Suddenly God-or the demiurge- has entered the conversation! The exciting thing about running this blog-post is I have ideas as to where I might like to take them but nothing is pre-determined. It is all a rather exciting journey. I did somewhere early on promise an evolving series. If we have evolved towards God that may seem to be the wrong direction to go about things. If, however, we are discussing the demiurge we might be on the right track. Because whoever God is he is not the demi-urge.
The “demiurge” is here because recently I have posted late poems of D. H. Lawrence on the nature of creation which brought in Lawrence’s idea of the demiurge. Lawrence’s poems distrust an-all- planned- in- advance creation and suggests God is an urge working through creating seeking incarnation. It is a polytheistic vision of God. I was also interested in it as we have been looking at the connection between creative activity, divine and human, raised by Coleridge (see post “Let There Be Light” )
Well the word “demiurge” sent me into further exploration. I turned to a theological writer I have found brilliant, David Bentley Hart. His work The Experience of God Yale University Press 2013 lays the basic understanding of God the great faiths agree on in opposition to what he considers to be a weakness of modern thinking; we have come to rely -under pressure from the arguments of scientific naturalism, mechanistic thinking , scientism- on a stereotype of God which is not the reality the major faiths proclaim. Our “world-view”, that is, has increasingly since Newton (again see post “Let There Be Light”) become dominated by the idea of scientific process: how did things start, get going, what was the originating cause. The argument has become framed by science which is seen as providing the answers and the arguments theists make are therefore often conditioned to be made within this framework. If God exists, western theists assert he directs the process; the argument of thinkers like Dawkins and the new atheists is that such a god does not exist. Hart’s argument is that the subject of such an argument is not God merely the demiurge :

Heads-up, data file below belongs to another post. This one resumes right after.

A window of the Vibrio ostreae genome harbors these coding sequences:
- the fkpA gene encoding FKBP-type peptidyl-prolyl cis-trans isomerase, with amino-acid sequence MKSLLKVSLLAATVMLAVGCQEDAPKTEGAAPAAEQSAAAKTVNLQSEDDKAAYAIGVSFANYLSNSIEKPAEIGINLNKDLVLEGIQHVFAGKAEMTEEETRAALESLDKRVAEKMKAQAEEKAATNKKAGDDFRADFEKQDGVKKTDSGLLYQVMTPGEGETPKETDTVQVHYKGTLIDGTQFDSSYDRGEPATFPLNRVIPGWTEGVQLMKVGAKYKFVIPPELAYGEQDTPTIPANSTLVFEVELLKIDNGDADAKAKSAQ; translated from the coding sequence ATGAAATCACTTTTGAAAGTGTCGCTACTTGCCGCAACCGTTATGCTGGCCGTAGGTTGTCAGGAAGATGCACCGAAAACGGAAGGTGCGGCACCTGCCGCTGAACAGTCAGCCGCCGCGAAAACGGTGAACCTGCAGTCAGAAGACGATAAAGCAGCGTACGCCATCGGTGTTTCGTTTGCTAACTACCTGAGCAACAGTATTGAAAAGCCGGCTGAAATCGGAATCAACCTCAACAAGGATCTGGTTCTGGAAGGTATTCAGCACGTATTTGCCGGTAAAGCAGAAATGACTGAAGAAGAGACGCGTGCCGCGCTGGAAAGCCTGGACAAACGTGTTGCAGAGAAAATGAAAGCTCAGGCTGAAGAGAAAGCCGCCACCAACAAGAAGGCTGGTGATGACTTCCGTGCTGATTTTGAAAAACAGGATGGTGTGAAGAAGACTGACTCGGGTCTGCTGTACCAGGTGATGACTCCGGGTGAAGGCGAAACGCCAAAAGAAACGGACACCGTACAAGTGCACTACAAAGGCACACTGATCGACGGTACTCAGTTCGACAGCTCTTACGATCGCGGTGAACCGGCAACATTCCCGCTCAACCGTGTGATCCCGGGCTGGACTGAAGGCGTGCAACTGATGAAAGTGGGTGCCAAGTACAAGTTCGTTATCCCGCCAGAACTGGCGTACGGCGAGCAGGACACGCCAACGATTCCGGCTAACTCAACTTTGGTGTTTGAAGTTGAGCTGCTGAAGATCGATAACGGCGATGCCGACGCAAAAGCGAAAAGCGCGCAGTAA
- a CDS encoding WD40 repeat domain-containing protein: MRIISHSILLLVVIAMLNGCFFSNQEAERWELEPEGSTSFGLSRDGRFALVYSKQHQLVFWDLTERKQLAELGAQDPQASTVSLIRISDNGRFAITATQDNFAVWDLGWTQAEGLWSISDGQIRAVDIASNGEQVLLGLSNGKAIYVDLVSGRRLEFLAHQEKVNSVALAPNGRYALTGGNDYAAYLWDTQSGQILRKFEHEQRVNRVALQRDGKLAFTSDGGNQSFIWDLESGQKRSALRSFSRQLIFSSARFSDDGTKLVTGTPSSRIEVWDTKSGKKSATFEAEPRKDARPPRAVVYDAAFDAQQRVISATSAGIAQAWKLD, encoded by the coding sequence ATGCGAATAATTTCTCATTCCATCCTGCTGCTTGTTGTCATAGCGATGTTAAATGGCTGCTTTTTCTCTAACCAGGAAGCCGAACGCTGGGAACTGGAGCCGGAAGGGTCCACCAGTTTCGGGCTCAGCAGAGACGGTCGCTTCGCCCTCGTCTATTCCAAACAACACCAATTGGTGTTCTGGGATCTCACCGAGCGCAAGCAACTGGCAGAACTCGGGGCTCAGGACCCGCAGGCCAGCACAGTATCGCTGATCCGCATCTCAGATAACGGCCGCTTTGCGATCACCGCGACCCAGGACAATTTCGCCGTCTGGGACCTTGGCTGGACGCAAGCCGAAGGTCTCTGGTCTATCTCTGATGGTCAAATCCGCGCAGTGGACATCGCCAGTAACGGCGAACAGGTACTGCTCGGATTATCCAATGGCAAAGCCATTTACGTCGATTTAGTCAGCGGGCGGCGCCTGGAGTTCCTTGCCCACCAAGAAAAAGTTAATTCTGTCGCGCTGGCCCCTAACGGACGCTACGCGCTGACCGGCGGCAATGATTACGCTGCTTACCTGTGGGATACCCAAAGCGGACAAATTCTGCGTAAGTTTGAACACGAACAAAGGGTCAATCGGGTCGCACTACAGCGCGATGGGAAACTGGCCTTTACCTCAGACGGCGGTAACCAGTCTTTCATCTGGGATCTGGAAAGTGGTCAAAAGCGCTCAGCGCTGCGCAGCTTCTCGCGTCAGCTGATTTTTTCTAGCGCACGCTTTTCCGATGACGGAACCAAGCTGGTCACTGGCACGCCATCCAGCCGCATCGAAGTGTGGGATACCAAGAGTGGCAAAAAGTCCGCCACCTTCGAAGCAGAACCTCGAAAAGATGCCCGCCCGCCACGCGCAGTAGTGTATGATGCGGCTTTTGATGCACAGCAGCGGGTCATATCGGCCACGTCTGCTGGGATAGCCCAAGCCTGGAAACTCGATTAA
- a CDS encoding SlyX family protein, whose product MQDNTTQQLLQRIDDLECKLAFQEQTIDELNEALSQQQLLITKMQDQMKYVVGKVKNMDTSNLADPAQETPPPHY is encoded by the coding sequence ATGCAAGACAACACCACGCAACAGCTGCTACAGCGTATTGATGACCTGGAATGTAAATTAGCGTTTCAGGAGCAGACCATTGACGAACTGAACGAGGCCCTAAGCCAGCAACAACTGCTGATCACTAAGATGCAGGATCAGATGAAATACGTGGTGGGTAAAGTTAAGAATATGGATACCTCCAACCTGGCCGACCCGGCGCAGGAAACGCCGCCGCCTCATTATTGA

“he is the god who made the world “back then”, at some specific point of time, as a discrete event within the course of cosmic events, rather than the God whose creative act is an eternal act of being to the whole of space and time, sustaining all things in existence in every moment. It is certainly the demiurge about whom Stenger and Dawkins write; neither has actually written a word about God. And the same is true of all the other new atheists as far as I can tell.”
That strong, critically alert, combative power is one aspect of Hart’s style. He combines philosophical assurance, expansive knowledge of the spiritual works of the various theistic traditions, with a confident and knowledgeable critical appraisal of the limitations of modern scientism. But he is not simply cerebral. Elsewhere he has a marvellous passage introducing the significance of the sense of wonder, which both Plato and Aristotle recognised as the starting point of all true philosophy. However, I shall explore Hart’s work more widely in a future post. For the moment with our eyes focused on the word “demiurge” let us return to Hart’s discussion. Here is a passage from Hart’s first chapter, entitled “God is not a proper name”